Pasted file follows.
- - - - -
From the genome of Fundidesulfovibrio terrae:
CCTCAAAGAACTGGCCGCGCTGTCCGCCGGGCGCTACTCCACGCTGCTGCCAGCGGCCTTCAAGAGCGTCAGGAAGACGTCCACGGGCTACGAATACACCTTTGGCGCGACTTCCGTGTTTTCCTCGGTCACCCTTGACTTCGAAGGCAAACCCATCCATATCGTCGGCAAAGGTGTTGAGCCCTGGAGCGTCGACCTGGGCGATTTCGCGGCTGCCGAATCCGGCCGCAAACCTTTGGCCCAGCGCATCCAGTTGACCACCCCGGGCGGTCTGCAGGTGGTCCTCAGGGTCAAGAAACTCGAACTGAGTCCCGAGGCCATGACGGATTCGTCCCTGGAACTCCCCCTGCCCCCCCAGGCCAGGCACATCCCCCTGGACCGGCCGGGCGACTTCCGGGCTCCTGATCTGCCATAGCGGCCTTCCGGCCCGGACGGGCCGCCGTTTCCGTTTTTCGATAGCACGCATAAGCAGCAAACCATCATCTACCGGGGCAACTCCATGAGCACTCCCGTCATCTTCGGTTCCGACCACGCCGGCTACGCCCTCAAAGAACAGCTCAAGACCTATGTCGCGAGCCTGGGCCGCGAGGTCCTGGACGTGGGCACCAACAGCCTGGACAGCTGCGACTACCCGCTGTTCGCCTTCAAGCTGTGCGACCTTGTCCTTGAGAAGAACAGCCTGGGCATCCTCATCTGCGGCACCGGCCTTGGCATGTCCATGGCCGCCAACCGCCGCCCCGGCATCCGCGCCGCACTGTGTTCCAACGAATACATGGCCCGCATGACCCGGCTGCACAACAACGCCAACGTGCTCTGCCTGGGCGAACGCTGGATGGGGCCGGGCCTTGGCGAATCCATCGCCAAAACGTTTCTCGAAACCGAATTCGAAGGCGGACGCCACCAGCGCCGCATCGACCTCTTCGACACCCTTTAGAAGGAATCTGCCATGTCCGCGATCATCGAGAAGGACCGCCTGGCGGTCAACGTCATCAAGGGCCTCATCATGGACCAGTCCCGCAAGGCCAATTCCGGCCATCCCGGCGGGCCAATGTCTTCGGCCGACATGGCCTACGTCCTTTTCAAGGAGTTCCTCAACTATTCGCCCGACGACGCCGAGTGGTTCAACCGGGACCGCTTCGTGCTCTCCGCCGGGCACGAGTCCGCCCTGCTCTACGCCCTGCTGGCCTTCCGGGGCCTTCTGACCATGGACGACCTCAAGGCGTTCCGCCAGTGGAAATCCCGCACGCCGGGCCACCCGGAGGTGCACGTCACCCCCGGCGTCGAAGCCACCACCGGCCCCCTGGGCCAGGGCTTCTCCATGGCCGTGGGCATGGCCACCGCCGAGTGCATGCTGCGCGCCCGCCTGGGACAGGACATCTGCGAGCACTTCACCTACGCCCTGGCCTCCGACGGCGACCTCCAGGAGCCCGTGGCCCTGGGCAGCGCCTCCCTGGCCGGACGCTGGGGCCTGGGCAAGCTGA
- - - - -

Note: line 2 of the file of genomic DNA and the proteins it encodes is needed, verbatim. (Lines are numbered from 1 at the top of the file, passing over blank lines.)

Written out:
CCTCAAAGAACTGGCCGCGCTGTCCGCCGGGCGCTACTCCACGCTGCTGCCAGCGGCCTTCAAGAGCGTCAGGAAGACGTCCACGGGCTACGAATACACCTTTGGCGCGACTTCCGTGTTTTCCTCGGTCACCCTTGACTTCGAAGGCAAACCCATCCATATCGTCGGCAAAGGTGTTGAGCCCTGGAGCGTCGACCTGGGCGATTTCGCGGCTGCCGAATCCGGCCGCAAACCTTTGGCCCAGCGCATCCAGTTGACCACCCCGGGCGGTCTGCAGGTGGTCCTCAGGGTCAAGAAACTCGAACTGAGTCCCGAGGCCATGACGGATTCGTCCCTGGAACTCCCCCTGCCCCCCCAGGCCAGGCACATCCCCCTGGACCGGCCGGGCGACTTCCGGGCTCCTGATCTGCCATAGCGGCCTTCCGGCCCGGACGGGCCGCCGTTTCCGTTTTTCGATAGCACGCATAAGCAGCAAACCATCATCTACCGGGGCAACTCCATGAGCACTCCCGTCATCTTCGGTTCCGACCACGCCGGCTACGCCCTCAAAGAACAGCTCAAGACCTATGTCGCGAGCCTGGGCCGCGAGGTCCTGGACGTGGGCACCAACAGCCTGGACAGCTGCGACTACCCGCTGTTCGCCTTCAAGCTGTGCGACCTTGTCCTTGAGAAGAACAGCCTGGGCATCCTCATCTGCGGCACCGGCCTTGGCATGTCCATGGCCGCCAACCGCCGCCCCGGCATCCGCGCCGCACTGTGTTCCAACGAATACATGGCCCGCATGACCCGGCTGCACAACAACGCCAACGTGCTCTGCCTGGGCGAACGCTGGATGGGGCCGGGCCTTGGCGAATCCATCGCCAAAACGTTTCTCGAAACCGAATTCGAAGGCGGACGCCACCAGCGCCGCATCGACCTCTTCGACACCCTTTAGAAGGAATCTGCCATGTCCGCGATCATCGAGAAGGACCGCCTGGCGGTCAACGTCATCAAGGGCCTCATCATGGACCAGTCCCGCAAGGCCAATTCCGGCCATCCCGGCGGGCCAATGTCTTCGGCCGACATGGCCTACGTCCTTTTCAAGGAGTTCCTCAACTATTCGCCCGACGACGCCGAGTGGTTCAACCGGGACCGCTTCGTGCTCTCCGCCGGGCACGAGTCCGCCCTGCTCTACGCCCTGCTGGCCTTCCGGGGCCTTCTGACCATGGACGACCTCAAGGCGTTCCGCCAGTGGAAATCCCGCACGCCGGGCCACCCGGAGGTGCACGTCACCCCCGGCGTCGAAGCCACCACCGGCCCCCTGGGCCAGGGCTTCTCCATGGCCGTGGGCATGGCCACCGCCGAGTGCATGCTGCGCGCCCGCCTGGGACAGGACATCTGCGAGCACTTCACCTACGCCCTGGCCTCCGACGGCGACCTCCAGGAGCCCGTGGCCCTGGGCAGCGCCTCCCTGGCCGGACGCTGGGGCCTGGGCAAGCTGA